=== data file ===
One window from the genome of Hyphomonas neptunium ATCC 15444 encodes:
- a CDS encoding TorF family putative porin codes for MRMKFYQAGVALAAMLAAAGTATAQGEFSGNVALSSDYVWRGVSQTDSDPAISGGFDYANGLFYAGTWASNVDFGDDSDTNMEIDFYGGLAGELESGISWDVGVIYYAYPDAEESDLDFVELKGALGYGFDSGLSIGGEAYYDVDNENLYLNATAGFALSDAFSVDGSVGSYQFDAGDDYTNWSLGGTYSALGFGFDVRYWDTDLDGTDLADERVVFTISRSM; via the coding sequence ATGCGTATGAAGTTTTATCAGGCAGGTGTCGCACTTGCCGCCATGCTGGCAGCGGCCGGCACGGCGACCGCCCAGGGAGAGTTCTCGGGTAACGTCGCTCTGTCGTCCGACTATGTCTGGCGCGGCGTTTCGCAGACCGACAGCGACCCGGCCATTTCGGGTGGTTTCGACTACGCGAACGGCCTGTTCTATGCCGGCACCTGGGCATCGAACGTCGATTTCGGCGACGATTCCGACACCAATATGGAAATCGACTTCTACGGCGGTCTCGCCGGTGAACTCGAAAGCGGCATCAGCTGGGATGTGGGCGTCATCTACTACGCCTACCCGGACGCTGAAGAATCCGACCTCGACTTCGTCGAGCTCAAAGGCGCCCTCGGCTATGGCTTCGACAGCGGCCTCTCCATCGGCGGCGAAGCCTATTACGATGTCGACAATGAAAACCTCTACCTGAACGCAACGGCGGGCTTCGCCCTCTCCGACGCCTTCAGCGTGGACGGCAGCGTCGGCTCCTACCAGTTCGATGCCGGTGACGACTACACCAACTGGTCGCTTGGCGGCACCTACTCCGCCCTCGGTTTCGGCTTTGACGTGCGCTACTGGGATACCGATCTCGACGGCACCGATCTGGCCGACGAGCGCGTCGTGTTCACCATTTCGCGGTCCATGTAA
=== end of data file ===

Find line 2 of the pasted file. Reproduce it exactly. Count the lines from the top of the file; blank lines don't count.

- a CDS encoding TorF family putative porin codes for MRMKFYQAGVALAAMLAAAGTATAQGEFSGNVALSSDYVWRGVSQTDSDPAISGGFDYANGLFYAGTWASNVDFGDDSDTNMEIDFYGGLAGELESGISWDVGVIYYAYPDAEESDLDFVELKGALGYGFDSGLSIGGEAYYDVDNENLYLNATAGFALSDAFSVDGSVGSYQFDAGDDYTNWSLGGTYSALGFGFDVRYWDTDLDGTDLADERVVFTISRSM; via the coding sequence ATGCGTATGAAGTTTTATCAGGCAGGTGTCGCACTTGCCGCCATGCTGGCAGCGGCCGGCACGGCGACCGCCCAGGGAGAGTTCTCGGGTAACGTCGCTCTGTCGTCCGACTATGTCTGGCGCGGCGTTTCGCAGACCGACAGCGACCCGGCCATTTCGGGTGGTTTCGACTACGCGAACGGCCTGTTCTATGCCGGCACCTGGGCATCGAACGTCGATTTCGGCGACGATTCCGACACCAATATGGAAATCGACTTCTACGGCGGTCTCGCCGGTGAACTCGAAAGCGGCATCAGCTGGGATGTGGGCGTCATCTACTACGCCTACCCGGACGCTGAAGAATCCGACCTCGACTTCGTCGAGCTCAAAGGCGCCCTCGGCTATGGCTTCGACAGCGGCCTCTCCATCGGCGGCGAAGCCTATTACGATGTCGACAATGAAAACCTCTACCTGAACGCAACGGCGGGCTTCGCCCTCTCCGACGCCTTCAGCGTGGACGGCAGCGTCGGCTCCTACCAGTTCGATGCCGGTGACGACTACACCAACTGGTCGCTTGGCGGCACCTACTCCGCCCTCGGTTTCGGCTTTGACGTGCGCTACTGGGATACCGATCTCGACGGCACCGATCTGGCCGACGAGCGCGTCGTGTTCACCATTTCGCGGTCCATGTAA